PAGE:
Colloidal Cell Delivery Systems

Lead Research Organisation: University of Nottingham
Department Name: Sch of Pharmacy


As stem cell technologies advance towards clinical application there is an urgent need to enhance the methods of delivering these cells into the body. Current methods of simple injection of cell suspensions are crude because they waste cells, compromise viability and generate poor starting conditions for the regeneration of a tissue. In this collaborative project between the universities of Nottingham and Manchester we will establish an injectable material consisting of a colloid mixture of cells and particles that is injectable at room temperature and aggregates into a porous colloidal gel at body temperature. This material could form the basis for cell delivery in neurology, endocrinology, hepatology, orthopaedics and many other areas because the components are well understood and trusted materials with long track records of use in the body. A successful outcome for this project will prove the principle of cell delivery into skeletal muscle tissue using temperature-triggered assembly and establish the fundamental principles involved.


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Wang W (2008) Self-immolative polymers. in Angewandte Chemie (International ed. in English)

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Magnusson JP (2008) Ion-sensitive "isothermal" responsive polymers prepared in water. in Journal of the American Chemical Society

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Alexander C (2008) Convergence of synthetic and natural polymers: next generation nanomedicines? in Nanomedicine (London, England)

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Magnusson J (2011) Synthetic polymers for biopharmaceutical delivery in Polym. Chem.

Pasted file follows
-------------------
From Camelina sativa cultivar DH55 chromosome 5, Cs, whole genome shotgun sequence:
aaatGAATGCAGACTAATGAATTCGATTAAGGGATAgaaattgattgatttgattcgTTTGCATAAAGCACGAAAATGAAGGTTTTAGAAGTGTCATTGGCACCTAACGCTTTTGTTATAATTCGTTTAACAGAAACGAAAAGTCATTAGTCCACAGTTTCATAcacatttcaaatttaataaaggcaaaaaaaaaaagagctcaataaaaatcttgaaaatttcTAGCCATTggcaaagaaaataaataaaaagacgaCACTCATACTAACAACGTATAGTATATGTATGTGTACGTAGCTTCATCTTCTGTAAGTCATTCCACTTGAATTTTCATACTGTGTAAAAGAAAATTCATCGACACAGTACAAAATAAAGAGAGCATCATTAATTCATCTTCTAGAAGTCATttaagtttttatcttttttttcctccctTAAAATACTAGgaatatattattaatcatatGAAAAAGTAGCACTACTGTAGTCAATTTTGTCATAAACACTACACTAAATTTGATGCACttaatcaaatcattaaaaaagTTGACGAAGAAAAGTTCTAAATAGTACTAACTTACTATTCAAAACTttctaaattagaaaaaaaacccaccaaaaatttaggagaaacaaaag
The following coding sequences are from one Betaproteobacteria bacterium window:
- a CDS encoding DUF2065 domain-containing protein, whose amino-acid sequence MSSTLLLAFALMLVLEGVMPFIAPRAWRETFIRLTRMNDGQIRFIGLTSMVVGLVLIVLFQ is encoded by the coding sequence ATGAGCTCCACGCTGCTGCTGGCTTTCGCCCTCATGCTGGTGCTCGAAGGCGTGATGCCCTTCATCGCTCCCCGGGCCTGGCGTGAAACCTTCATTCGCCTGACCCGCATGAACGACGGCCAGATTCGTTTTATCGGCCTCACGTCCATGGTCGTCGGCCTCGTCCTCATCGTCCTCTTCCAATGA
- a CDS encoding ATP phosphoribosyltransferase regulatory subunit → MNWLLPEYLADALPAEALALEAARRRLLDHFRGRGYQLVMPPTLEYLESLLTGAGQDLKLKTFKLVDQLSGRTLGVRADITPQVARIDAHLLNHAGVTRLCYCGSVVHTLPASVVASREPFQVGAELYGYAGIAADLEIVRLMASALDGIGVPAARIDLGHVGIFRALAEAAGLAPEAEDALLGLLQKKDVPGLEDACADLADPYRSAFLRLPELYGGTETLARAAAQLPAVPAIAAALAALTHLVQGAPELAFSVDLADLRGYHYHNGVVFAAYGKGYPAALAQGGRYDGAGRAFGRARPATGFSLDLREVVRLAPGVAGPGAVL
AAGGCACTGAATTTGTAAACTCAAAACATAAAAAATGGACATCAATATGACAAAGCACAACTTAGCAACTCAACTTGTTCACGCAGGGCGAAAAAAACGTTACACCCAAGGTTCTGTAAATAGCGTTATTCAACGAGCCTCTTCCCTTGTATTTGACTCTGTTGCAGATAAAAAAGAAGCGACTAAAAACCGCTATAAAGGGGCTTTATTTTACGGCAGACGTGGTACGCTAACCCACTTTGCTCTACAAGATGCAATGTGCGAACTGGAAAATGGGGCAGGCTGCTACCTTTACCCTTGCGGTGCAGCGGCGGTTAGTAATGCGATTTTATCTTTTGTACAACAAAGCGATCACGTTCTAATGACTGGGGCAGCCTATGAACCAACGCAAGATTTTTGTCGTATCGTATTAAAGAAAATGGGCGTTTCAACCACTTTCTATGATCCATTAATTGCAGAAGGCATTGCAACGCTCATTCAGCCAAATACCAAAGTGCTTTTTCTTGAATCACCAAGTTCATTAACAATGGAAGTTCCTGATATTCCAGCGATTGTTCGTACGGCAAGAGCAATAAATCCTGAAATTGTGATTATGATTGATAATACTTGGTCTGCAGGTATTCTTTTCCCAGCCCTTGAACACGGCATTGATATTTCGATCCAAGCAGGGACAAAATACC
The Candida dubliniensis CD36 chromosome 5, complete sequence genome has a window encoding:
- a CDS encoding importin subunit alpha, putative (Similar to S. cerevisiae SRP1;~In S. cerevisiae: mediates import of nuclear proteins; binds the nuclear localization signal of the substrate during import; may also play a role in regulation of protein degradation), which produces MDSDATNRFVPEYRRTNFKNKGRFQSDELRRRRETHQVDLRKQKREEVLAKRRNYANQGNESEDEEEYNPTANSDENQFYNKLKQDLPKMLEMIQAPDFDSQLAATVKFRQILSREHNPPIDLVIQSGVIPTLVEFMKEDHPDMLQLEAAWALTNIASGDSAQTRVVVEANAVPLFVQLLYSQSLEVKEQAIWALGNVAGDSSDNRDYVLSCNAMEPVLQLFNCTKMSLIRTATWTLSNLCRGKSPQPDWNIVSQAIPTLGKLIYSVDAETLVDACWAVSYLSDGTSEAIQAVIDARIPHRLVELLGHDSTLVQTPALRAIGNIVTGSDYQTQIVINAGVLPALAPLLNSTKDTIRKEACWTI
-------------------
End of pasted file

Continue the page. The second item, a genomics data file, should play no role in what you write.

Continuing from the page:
Description Self-assembling materials for tissue engineering and cell culture were developed. Several key papers were published showing that materials could be formulated with a number of cell types into free-flowing suspensions, then injected into sites at body temperature, whereupon the materials gelled to provide a support matrix for cell growth. Reduction of temperature allowed disassembly of the support and recovery of cells
Exploitation Route Clinical expansion of stem cells for therapy A number of patents were filed and these have been licensed to a spin-out, RegenTec. Further work in this area is funded by the EPSRC Centre for Innovative Manufacture in Stem Cell Technologies.

The PDRA on the project, Dr Wenxin Wang, is now a tenured senior lecturer at University College Dublin following a lecturer post at NUI Galway
Sectors Chemicals,Healthcare,Pharmaceuticals and Medical Biotechnology

Description Findings formed part of an application which led to successful establishment of EPSRC Centre for Innovative manufacture in Regenerative Medicine. In addition, patents have been licensed to RegenTec, now Locate Therapeutics, and a second PDRA, Dr Aram Saeed was appointed on to this latter grant.
First Year Of Impact 2009
Sector Chemicals,Education,Manufacturing, including Industrial Biotechology,Pharmaceuticals and Medical Biotechnology
Impact Types Economic,Policy & public services

Description The University of Manchester 
Organisation University of Manchester
Country United Kingdom 
Sector Academic/University 
Start Year 2007
Title Regentec Licence 
Description Regentec Ltd (now Locate Therapeutics) has been granted an exclusive, worldwide licence to the patent family in the field of regenerative medicine, cell & tissue engineering, in vitro models & assays and cell & tissue culture. Effective date of licence 20/11/09.The University of Nottingham retains unrestricted rights to use the patent for its own academic research and teaching purposes within the field of use and to grant licences to the patent outside of the field of use. The University will receive a royalty on any future product sales derived in whole or in part from the patent as well as a share of any subcontract income. 
IP Reference WO2010043892 
Protection Patent application published
Year Protection Granted 2009
Licensed Yes
Impact Significant interest from a number of other companies and a further project in the EPSRC Centre for Innovative Manufacture in Regemerative Medicine.